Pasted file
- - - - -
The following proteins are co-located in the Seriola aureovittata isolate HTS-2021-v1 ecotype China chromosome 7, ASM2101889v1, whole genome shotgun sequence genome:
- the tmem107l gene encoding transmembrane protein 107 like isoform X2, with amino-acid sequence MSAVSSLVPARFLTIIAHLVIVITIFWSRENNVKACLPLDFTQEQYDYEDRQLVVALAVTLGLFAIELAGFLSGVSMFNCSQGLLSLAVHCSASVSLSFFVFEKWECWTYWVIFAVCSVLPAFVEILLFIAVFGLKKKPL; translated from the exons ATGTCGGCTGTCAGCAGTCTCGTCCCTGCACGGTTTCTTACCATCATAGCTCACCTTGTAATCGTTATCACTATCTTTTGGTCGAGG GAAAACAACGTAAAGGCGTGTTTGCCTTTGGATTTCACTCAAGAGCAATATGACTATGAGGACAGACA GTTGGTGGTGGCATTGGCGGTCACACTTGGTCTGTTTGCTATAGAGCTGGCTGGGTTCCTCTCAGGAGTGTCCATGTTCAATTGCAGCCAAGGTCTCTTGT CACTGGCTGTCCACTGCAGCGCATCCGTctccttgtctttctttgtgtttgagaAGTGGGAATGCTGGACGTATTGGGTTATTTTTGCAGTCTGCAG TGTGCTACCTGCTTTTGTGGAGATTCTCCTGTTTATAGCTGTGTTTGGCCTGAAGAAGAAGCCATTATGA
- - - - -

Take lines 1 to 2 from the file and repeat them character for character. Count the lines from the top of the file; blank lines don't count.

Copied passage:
The following proteins are co-located in the Seriola aureovittata isolate HTS-2021-v1 ecotype China chromosome 7, ASM2101889v1, whole genome shotgun sequence genome:
- the tmem107l gene encoding transmembrane protein 107 like isoform X2, with amino-acid sequence MSAVSSLVPARFLTIIAHLVIVITIFWSRENNVKACLPLDFTQEQYDYEDRQLVVALAVTLGLFAIELAGFLSGVSMFNCSQGLLSLAVHCSASVSLSFFVFEKWECWTYWVIFAVCSVLPAFVEILLFIAVFGLKKKPL; translated from the exons ATGTCGGCTGTCAGCAGTCTCGTCCCTGCACGGTTTCTTACCATCATAGCTCACCTTGTAATCGTTATCACTATCTTTTGGTCGAGG GAAAACAACGTAAAGGCGTGTTTGCCTTTGGATTTCACTCAAGAGCAATATGACTATGAGGACAGACA GTTGGTGGTGGCATTGGCGGTCACACTTGGTCTGTTTGCTATAGAGCTGGCTGGGTTCCTCTCAGGAGTGTCCATGTTCAATTGCAGCCAAGGTCTCTTGT CACTGGCTGTCCACTGCAGCGCATCCGTctccttgtctttctttgtgtttgagaAGTGGGAATGCTGGACGTATTGGGTTATTTTTGCAGTCTGCAG TGTGCTACCTGCTTTTGTGGAGATTCTCCTGTTTATAGCTGTGTTTGGCCTGAAGAAGAAGCCATTATGA